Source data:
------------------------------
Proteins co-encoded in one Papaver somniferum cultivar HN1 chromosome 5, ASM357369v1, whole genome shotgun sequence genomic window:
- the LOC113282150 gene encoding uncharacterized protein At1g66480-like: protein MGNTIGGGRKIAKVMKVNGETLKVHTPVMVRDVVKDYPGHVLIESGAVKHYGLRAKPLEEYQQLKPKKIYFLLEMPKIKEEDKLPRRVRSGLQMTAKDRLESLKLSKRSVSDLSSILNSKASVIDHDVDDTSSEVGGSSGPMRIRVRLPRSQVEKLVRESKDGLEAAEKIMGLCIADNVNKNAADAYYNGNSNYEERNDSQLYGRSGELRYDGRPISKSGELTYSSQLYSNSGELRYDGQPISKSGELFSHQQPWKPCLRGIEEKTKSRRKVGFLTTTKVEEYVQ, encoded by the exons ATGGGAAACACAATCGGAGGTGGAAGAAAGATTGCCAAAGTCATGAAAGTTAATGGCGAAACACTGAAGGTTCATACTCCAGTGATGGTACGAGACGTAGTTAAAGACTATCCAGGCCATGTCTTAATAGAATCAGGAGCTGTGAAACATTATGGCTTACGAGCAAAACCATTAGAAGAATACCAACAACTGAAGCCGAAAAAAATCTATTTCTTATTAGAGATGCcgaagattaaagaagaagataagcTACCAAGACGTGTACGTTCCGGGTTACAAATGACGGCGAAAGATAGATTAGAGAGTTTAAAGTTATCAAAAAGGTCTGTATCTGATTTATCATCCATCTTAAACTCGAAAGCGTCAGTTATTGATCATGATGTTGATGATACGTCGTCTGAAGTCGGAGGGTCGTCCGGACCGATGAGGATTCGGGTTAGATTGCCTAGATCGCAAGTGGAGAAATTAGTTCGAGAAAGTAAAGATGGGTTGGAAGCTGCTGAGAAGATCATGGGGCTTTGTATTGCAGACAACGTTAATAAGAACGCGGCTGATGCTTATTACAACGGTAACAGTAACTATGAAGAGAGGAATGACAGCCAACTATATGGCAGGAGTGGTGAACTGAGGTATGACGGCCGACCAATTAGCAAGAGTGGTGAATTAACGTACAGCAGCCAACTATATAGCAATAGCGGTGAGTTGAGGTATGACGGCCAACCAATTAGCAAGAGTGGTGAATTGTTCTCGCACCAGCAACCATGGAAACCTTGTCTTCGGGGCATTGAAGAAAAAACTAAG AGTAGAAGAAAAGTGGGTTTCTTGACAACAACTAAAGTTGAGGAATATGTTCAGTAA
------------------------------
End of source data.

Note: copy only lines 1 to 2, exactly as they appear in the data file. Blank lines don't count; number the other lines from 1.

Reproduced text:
Proteins co-encoded in one Papaver somniferum cultivar HN1 chromosome 5, ASM357369v1, whole genome shotgun sequence genomic window:
- the LOC113282150 gene encoding uncharacterized protein At1g66480-like: protein MGNTIGGGRKIAKVMKVNGETLKVHTPVMVRDVVKDYPGHVLIESGAVKHYGLRAKPLEEYQQLKPKKIYFLLEMPKIKEEDKLPRRVRSGLQMTAKDRLESLKLSKRSVSDLSSILNSKASVIDHDVDDTSSEVGGSSGPMRIRVRLPRSQVEKLVRESKDGLEAAEKIMGLCIADNVNKNAADAYYNGNSNYEERNDSQLYGRSGELRYDGRPISKSGELTYSSQLYSNSGELRYDGQPISKSGELFSHQQPWKPCLRGIEEKTKSRRKVGFLTTTKVEEYVQ, encoded by the exons ATGGGAAACACAATCGGAGGTGGAAGAAAGATTGCCAAAGTCATGAAAGTTAATGGCGAAACACTGAAGGTTCATACTCCAGTGATGGTACGAGACGTAGTTAAAGACTATCCAGGCCATGTCTTAATAGAATCAGGAGCTGTGAAACATTATGGCTTACGAGCAAAACCATTAGAAGAATACCAACAACTGAAGCCGAAAAAAATCTATTTCTTATTAGAGATGCcgaagattaaagaagaagataagcTACCAAGACGTGTACGTTCCGGGTTACAAATGACGGCGAAAGATAGATTAGAGAGTTTAAAGTTATCAAAAAGGTCTGTATCTGATTTATCATCCATCTTAAACTCGAAAGCGTCAGTTATTGATCATGATGTTGATGATACGTCGTCTGAAGTCGGAGGGTCGTCCGGACCGATGAGGATTCGGGTTAGATTGCCTAGATCGCAAGTGGAGAAATTAGTTCGAGAAAGTAAAGATGGGTTGGAAGCTGCTGAGAAGATCATGGGGCTTTGTATTGCAGACAACGTTAATAAGAACGCGGCTGATGCTTATTACAACGGTAACAGTAACTATGAAGAGAGGAATGACAGCCAACTATATGGCAGGAGTGGTGAACTGAGGTATGACGGCCGACCAATTAGCAAGAGTGGTGAATTAACGTACAGCAGCCAACTATATAGCAATAGCGGTGAGTTGAGGTATGACGGCCAACCAATTAGCAAGAGTGGTGAATTGTTCTCGCACCAGCAACCATGGAAACCTTGTCTTCGGGGCATTGAAGAAAAAACTAAG AGTAGAAGAAAAGTGGGTTTCTTGACAACAACTAAAGTTGAGGAATATGTTCAGTAA